Thereafter, the Court raised the issue of subject-matter jurisdiction sua sponte, and asked the parties in the originally-filed cases for briefing. Then, after the defendants removed the state court cases, the Court requested a joint motion to remand and a joint opposition by the removing defendants. The parties timely submitted their memoranda, and the Court held a hearing on February 28, 1996. After this hearing, the Court requested additional briefing.1 The Court now considers the parties' responses to these questions in making its jurisdictional determination. The questions intensely focus on our state-federal structure and are driven by an important national policy: that federal courts are courts of limited jurisdiction.

Law and Application

I.

The Constitution confers the federal judiciary with limited jurisdiction. As such, Article III not only permits, but commands the Court to question its own power and authority to hear a case. Several principles animate this analysis. It is presumed that a federal court lacks jurisdiction over a lawsuit until such time as the plaintiff proves its existence. See Kokkonen v. Guardian Life Ins. Co., __ U.S. __, __, 114 S. Ct. 1673, 1675, 128 L. Ed. 2d 391 (1994). The parties may raise jurisdiction by motion, or the Court may do so on its own motion. Louisville & Nashville Railroad v. Mottley, 211 U.S. 149, 29 S. Ct. 42, 53 L.Ed. 126 (1908). The existence of a federal question must be plain from the face of the complaint. Id. Lack of subject-matter jurisdiction is not a waivable defect; and, "whenever it appears by suggestion of the parties or otherwise that the court lacks jurisdiction of the subject-matter, the court shall dismiss the action." FED.R.CIV.P. 12(h)(3). With these precepts in mind, the Court considers the existence of subject-matter jurisdiction over the originally-filed cases and in those removed here from state court.

II.

A. Original Jurisdiction

Congress passed CERCLA in 1980, and, as the volumes of subsequent litigation attest, the statute does not speak with utmost clarity. The courts have agreed, however, that CERCLA confers a private right of action on "any . . . person" who has incurred "necessary [26 ELR 21381] costs of response . . . consistent with the national contingency plan." CERCLA, § 107(a)(4)(B) (42 U.S.C. § 9607(a)(4)(B)). It is this provision that the plaintiffs here invoke for jurisdiction and relief.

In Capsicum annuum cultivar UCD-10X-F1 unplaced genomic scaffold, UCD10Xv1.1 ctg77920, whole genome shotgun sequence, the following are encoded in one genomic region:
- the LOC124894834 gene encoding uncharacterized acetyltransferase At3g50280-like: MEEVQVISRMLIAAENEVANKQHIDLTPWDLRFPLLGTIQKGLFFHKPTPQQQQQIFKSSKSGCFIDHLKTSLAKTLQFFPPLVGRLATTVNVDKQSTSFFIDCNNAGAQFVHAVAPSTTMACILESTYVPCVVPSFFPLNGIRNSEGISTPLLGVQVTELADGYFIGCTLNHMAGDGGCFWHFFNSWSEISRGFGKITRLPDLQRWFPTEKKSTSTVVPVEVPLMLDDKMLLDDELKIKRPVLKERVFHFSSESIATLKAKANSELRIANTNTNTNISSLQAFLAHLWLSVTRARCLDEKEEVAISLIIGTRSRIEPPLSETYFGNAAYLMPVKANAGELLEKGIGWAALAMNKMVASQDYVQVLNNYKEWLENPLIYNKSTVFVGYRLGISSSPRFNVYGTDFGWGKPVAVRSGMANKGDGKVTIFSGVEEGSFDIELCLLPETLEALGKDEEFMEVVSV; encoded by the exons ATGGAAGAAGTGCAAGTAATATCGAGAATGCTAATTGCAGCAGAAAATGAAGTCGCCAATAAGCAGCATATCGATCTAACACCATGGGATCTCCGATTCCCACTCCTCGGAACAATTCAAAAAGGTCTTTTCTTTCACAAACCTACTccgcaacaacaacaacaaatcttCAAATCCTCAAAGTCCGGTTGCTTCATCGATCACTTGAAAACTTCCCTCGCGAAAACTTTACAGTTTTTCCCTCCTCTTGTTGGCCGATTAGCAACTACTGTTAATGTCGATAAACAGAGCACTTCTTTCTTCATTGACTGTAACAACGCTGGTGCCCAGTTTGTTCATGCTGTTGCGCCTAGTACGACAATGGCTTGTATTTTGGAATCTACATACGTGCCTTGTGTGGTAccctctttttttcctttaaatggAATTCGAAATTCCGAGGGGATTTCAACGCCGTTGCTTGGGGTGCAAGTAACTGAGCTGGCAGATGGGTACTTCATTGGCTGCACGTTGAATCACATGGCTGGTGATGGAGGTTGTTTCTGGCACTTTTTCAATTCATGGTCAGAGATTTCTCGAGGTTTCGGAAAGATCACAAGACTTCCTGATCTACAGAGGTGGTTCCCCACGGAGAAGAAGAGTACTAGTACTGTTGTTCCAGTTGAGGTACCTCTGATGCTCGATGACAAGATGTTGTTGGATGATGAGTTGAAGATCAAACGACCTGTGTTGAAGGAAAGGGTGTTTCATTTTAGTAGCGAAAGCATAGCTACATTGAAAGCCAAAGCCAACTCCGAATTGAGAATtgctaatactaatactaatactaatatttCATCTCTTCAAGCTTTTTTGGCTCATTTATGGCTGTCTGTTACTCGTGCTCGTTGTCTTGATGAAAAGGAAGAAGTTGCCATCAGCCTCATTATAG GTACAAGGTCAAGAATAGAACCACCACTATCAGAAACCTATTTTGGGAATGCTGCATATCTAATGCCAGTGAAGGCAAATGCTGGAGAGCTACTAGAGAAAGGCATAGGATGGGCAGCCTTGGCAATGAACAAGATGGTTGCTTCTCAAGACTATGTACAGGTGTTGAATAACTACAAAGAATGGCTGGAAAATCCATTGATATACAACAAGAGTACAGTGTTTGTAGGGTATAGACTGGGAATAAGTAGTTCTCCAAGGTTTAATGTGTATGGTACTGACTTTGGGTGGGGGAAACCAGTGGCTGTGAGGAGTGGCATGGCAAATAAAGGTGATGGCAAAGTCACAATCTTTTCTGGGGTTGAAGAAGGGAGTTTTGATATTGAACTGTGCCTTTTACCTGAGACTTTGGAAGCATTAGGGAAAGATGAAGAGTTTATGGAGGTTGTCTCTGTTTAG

A private party claim under CERCLA must have four elements: (1) identification of a potentially liable party, as defined in Section 107(a); (2) the release of a hazardous substance, or a threat that it may be released; (3) the release has caused the plaintiff to incur response costs; and (4) the costs for which the plaintiff seeks reimbursement were both "necessary" and "consistent with the national contingency plan." See, e.g., Ambrogi v. Gould, Inc., 750 F. Supp. 1233, 1239 (M.D.Pa.1990); see also Berry v. Armstrong Rubber Co., 989 F.2d 822, 828 (5th Cir.1993).

CERCLA creates four categories of potentially responsible parties:

(1) the owner and operator of a vessel or facility,2

(2) any person who at the time of disposal . . . owned or operated any facility at which such hazardous substances were disposed of,

(3) any person who . . . arranged for disposal or treatment . . . of hazardous substances owned or possessed by such person, by any other party or entity, at any facility . . . owned or operated by another, and

(4) any person who accepts or accepted any hazardous substances for transport to disposal or treatment facilities, from which there is a release or a threatened release . . . of a hazardous substance.

§ 107(a). The parties appear to agree that nitrogen tetroxide qualifies as a "hazardous substance"3 "released"4 during the incident on October 23. The Court finds further that the Gaylord plant, at which the incident occurred, could fall within the definition of a "facility."5 Thus, the original plaintiffs have minimally satisfied the first two elements of a CERCLA claim.

The viability of plaintiffs' complaint rests, then, entirely upon one question: whether the plaintiffs incurred any "response costs" recognized by CERCLA. Again, the statute provides a starting point. "Response costs" are those expended in

the cleanup or removal of released hazardous substances from the environment, . . . [including] such actions as may be necessary to monitor, assess, and evaluate the release . . ., the disposal of removed material, or the taking of such other actions as may be necessary to prevent, minimize, or mitigate damage to the public health or welfare or to the environment, which may otherwise result from a release. The term includes, in addition, without being limited to, security fencing or other measures to limit access, provision of alternative water supplies, temporary evacuation and housing of threatened individuals not otherwise provided for . . . and any monitoring reasonably required to assure that such actions protect the public health and welfare and the environment.